You want to get into airsoft, but you don't have any gear.
Every single airsofter was in this position when they first started. We've all had to go through the process of picking and choosing our first airsoft gun. How did we all do it? How did the airsofters who have walked the path before us get it right (and in some cases very wrong) so they could start playing?
Picking the right gun for you comes down to answering a couple of key questions.
- What's your budget?
- What do you need for where you want to play?
- What makes you feel awesome?
Once you answer these three questions, you'll have an idea for what is going to be the best starter gun for you.
This is a question you will absolutely have to answer for yourself.
Every player has a different amount of money they want to commit to a new hobby. Some veteran hobbyists will understand the concept of buy once cry once, and won't fret about dropping a couple extra zeros on their order, while some more timid potential airsofters will want to save money in case they don't enjoy the game.
The important takeaway here is that neither point of view is wrong. There is no perfect starter gun for all players and that means there is no perfect starter budget. Make sure you think about how much money total you want to spend, and what you'll need for safety gear like goggles and a mask, as well as any other extras you may want or need for your first time out.
Plan for things like extra magazines, batteries and/or green gas, and a way to carry all of that with you on the field. What remains from your total comfortable number to spend is what you should put into your gun. Try not to go too crazy on gear, it's better to invest in a quality blaster and get gear later, it will save you money long term.
This next question comes down primarily to where you want to play.
Start by locating the field you'll be playing at to start. Check with their rules and memorize them. This is a good start to being a good player, but will also help with picking the right gun. If your field only allows 350 FPS guns or less, this needs to be a factor for the gun you are picking. If your field is outdoor, consider some higher FPS options to punch through brush and soft cover.
This will tie back to budgeting as well. For indoor play, you will not need as many extra pieces of equipment, but outdoor play generally incurs longer game time, and this is a factor you need to consider when deciding how many batteries and magazines to buy. Two batteries is a good start, and 3 hicap magazines or 7-9 midcap magazines is a good start. Cover about 900-1000 rounds before you need to re-fill your magazines and you're in a good place for outdoor games.
Take a look at videos and analyze what other players at your local field are using. Is it a lot of short barrels and high rate of fire guns? Is it long barrels and single fire gameplay? This will help influence what is best for your local spot. Every field is different. Every environment is unique. Consider these when you are making your choice.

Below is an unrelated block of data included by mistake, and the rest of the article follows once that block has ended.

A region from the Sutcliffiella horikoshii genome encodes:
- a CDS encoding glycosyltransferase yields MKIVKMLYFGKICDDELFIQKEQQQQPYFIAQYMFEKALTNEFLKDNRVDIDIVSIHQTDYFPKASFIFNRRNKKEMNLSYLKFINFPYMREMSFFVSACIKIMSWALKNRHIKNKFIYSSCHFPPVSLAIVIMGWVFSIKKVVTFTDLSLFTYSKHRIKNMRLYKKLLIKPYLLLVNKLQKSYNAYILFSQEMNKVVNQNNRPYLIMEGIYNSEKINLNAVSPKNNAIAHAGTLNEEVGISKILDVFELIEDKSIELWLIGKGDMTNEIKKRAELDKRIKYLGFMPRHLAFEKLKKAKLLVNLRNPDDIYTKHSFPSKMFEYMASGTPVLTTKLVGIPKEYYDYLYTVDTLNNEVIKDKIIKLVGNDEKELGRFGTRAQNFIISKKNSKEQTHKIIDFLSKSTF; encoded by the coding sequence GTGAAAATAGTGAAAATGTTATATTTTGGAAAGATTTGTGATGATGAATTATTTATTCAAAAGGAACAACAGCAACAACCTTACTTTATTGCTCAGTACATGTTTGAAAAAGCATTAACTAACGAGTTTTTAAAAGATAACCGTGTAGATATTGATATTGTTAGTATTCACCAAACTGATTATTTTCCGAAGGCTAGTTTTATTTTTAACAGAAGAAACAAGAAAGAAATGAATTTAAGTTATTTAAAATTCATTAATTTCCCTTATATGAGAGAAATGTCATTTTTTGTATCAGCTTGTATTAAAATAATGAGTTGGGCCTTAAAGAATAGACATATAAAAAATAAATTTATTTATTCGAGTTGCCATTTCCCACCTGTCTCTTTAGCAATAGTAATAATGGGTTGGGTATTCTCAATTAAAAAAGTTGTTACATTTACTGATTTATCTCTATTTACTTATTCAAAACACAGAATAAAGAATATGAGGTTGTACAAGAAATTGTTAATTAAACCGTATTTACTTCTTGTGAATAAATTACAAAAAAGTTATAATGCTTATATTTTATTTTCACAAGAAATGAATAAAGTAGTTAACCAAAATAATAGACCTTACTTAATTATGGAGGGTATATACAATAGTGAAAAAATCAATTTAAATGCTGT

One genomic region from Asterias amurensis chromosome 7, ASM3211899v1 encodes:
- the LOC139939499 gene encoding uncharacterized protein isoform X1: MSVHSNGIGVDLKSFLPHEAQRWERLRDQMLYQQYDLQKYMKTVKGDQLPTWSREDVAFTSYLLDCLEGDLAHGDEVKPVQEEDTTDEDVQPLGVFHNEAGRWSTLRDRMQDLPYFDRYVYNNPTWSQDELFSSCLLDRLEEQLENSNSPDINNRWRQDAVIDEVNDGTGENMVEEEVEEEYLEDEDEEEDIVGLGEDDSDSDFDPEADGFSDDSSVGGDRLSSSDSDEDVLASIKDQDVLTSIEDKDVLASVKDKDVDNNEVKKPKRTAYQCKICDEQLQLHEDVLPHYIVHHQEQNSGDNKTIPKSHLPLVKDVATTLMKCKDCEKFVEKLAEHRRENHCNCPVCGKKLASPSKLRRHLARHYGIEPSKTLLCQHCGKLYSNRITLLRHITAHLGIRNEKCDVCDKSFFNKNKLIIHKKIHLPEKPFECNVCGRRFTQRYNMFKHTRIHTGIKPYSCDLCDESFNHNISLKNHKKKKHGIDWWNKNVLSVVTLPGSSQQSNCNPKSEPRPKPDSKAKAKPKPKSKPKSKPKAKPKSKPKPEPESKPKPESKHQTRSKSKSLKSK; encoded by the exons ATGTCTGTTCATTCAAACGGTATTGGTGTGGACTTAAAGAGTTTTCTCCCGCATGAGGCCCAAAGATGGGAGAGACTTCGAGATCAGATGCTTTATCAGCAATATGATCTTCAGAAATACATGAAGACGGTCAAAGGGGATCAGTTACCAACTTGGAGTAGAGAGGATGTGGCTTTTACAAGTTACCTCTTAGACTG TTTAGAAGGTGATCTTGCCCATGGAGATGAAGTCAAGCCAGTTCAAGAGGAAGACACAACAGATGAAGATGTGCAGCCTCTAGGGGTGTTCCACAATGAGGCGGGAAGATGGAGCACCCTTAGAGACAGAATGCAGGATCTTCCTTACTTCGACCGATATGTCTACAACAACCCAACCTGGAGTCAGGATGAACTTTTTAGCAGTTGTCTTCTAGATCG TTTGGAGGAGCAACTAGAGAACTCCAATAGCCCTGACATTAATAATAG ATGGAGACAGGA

Again, this is another esoteric question to get you thinking. This isn't about just picking a "good" gun from a list and hopping on the field. This is about teaching you how to make the right choices for your gear so you can be a more informed and better equipped airsofter.
What defines "awesome" can come in a few categories. These categories include things like looks and aesthetics, ergonomics, feature sets and ability to customize the gun.
Answering this question is about encompassing all of those "extra" factors that hang out on the "fun" and not "functional" side of the spectrum when we talk about airsoft guns. This is where you make little caveats for things like metal bodies, included MOSFET systems, specific styles of handguard or anything else you want to make a point to include.
Why do we include these factors?
Because picking the gun that's best for you means picking one that makes you happy every time you head out to the field. Your first gun should be about enjoying the game and getting the most out of your experience. There's plenty of time after you're hooked to talk about buying guns strictly for performance or strictly to finish that weird SF impression you want to do.
Ok, we get it.
You clicked on this article hoping we'd just make it easy on you, and give you a list of guns to check out, pick your favorite and buy. That wasn't really the point, but sometimes it helps to have a jumping off point.
Here's a few of our picks for top beginner airsoft guns in a few different price points:
For entry level priced guns, we have two great options:
For intermediate priced guns, try these:
For those of you that want to go whole hog:
Each of these rifle options is a great one for a versatile rifle that can be adapted quickly to any FPS requirement you need. Each one of these rifles features a quick change spring, and can easily meet just about any indoor or outdoor need as it pertains to length and style. Start by checking these out, and analyzing what you like and don't like, to find the rifle that is perfect for you.
When you're ready to buy, check out our friends over at Airsoft GI, with their best-in-the-business selection of entry level rifles, and top tier options for saving money on your purchases. If none of the guns we've mentioned fit what you need, Airsoft GI will have the gun you are looking for.